Shit. I slid into a deeper side pool, wondering whether the rushing water and swirling steam would mask my presence. If it didn’t, I hoped that whatever was approaching would at least tolerate my unannounced intrusion in their prime winter habitat.
The sight of a 400-plus pound cow elk towering several feet above me as she came ashore, followed by her crying, wary yearling, inspired prayers that she would not stomp or slash me with her front hooves, hooves powerful enough to kill or maim a wolf, bear, or other predator that got too close.
The calf appeared hesitant and agitated on the river bank, and Mom looked extremely impatient and annoyed. This wasn’t getting any better for anyone. The pair approached even closer, then suddenly stopped, as if unsure whether I was a threat, or a mere obstacle soaking in the exact spot near where they wanted to cross. Either way, I had no clear or easy exit strategy.
They came about five feet closer, to the edge of a wall of sharp rocks piled high alongside a channel where fresh and thermal waters merged, water vapor coating the cow elk’s auburn ruff of fur around her neck. Beads of water dripped and flowed from her eyelashes, nostrils and whiskers down her face and front. Her dark brown eyes penetrated mine, yet she loomed so much larger, more powerful and alive than I was feeling in that trapped, vulnerable moment. Her yearling started crying and fidgeting again.
They edged and then waded into the same hot waters where I had first sought refuge, yet they didn’t linger long or cower there as I had. Cow and calf elk gracefully navigated the slippery stone-studded stream bottom (so unlike how humans, barefoot or in river sandals, navigate the same terrain), then exited onto the nearby trail, ambling toward a bench where dry clothes, water and a towel lay stashed inside my backpack.
Within moments they had found new shoots of emerald grass emerging alongside warmer channels where hotter waters spawned from the earth. Smaller groups of elk slowly joined them by crossing and swimming across the river upstream, avoiding the spot where moments earlier Greater Yellowstone’s predator and prey species had shared an uneasy and unlikely peace.
Hobie – cool reading this. Love that you’re writing … and blogging … and about the good land out there. When I have some time to meander about your blogs and read, I’ll do so. That cow elk and yearling encounter … yup, on the edge of scary … but she knew, you were not harmful. Can you imagine encountering a griz and cub in such a fashion?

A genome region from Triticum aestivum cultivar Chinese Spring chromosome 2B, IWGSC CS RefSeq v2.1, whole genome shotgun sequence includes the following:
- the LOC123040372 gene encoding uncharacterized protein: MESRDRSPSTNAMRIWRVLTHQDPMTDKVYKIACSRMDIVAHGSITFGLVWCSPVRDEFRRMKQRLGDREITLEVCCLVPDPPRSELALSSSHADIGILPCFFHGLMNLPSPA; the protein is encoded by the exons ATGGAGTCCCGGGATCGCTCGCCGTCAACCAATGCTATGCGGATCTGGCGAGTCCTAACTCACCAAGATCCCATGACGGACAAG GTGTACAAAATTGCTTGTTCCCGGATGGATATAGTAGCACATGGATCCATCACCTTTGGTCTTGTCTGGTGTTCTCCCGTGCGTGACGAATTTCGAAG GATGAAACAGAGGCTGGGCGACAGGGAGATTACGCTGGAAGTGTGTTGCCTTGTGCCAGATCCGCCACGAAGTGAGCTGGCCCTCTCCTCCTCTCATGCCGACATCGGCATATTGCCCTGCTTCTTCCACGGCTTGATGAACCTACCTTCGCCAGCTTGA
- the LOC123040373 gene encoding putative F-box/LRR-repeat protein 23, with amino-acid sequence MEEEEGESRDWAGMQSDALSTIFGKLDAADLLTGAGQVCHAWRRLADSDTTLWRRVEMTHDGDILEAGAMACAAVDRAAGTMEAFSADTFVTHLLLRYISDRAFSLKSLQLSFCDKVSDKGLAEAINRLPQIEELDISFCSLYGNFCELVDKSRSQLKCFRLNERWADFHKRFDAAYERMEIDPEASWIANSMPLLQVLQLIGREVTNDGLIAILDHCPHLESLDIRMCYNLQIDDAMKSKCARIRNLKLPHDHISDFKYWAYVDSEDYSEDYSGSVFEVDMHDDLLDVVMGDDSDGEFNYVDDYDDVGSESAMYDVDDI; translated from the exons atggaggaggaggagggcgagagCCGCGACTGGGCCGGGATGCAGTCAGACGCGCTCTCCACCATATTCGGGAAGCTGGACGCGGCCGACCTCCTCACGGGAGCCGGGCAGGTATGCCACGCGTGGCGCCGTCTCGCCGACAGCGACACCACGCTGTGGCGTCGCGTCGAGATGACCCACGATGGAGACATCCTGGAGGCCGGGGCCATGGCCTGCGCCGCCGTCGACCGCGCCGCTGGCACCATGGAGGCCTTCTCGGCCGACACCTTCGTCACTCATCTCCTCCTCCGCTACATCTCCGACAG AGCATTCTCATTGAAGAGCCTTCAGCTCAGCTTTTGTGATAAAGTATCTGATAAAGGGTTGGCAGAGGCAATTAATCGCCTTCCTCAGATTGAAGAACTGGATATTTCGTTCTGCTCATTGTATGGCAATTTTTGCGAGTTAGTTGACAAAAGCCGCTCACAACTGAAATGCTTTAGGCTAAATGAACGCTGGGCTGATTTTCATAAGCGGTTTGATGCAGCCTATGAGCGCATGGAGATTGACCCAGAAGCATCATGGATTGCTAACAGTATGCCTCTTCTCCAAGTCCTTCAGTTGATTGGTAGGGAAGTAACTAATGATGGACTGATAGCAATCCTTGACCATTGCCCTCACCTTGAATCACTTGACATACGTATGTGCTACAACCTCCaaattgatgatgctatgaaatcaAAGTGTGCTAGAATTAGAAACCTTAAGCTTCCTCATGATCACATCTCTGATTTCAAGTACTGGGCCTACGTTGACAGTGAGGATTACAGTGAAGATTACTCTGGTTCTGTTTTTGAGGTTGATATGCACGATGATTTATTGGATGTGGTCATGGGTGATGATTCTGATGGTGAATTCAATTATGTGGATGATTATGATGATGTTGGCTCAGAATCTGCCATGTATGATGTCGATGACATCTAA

Thanks, Tina Beana! I love being back in the writing groove-been way too long… When I taught writing to college-bound international students and also first year university folks, I often felt too fried to do much of my own beyond short journaling and letter writing. Thus having a blog challenges me to say something at least weekly, which is more often than I had been writing prior to entering the blogosphere in February, except for a few epic feature articles here and there.
You’re right in that the cow elk sensed that I was not a threat, yet I developed a heightened respect and appreciation for the species as a result of being within striking distance. I guess I got my elk that day, and they got their human, and it was all good.
I know folks from my time in the park who were charged by a grizz, and in some cases mauled by one, and their stories are unanimously haunting and sobering. They are all fortunate to be alive and well, and, encouragingly, they have returned to the backcountry and bear country they love in different ways, not letting one incident destroy their fierce love for protecting and enjoying such wild places, yet remaining hyper-aware of the inherent risks those who enter these places may also (yet hopefully never again will) one day encounter.
Looking forward to hearing from you again, Tina Beana, and keep on writing when you can as well!
Beautiful post Hobie. I’m glad I waited until today to read it. I needed the “upliftment.” Yeah not a word. I made it up.
I felt like I was there in the water with you. Very very cool, and a bit scary.
Funny I used to write letters too, many of them longhand, as a way to work through stuff in college and for years after that. Now I use blogging and journaling and the BTT and OFTU. 🙂
I like the word upliftment. After all we’ve learned so many new words and terms already this year like BTT’s and OFTU’s and more!
Glad that this story brought you right there to the water-I miss the Boiling River and the great access I used to have to soaking there. I have seen elk charge people and puncture car tires in the park, and attack clothes lines in Gardiner, Montana, and one September afternoon I had to crawl out of my bathroom window because a huge bull elk was resting alongside the front porch steps of my place in Mammoth Hot Springs. Waking up a sex-crazed 700-pound antlered ungulate was not an option for leaving home that day, and I believe he was the same bull elk that injured a park service employee a year or two later who saved a visitor from really getting throttled. My own close encounter was spooky enough, and I salute the NPS and other employees every year who do “human control” when the elk set up camp in Mammoth.
Thanks for commenting, and “see” you on a future call with Heather!
Are you blogging or journaling now?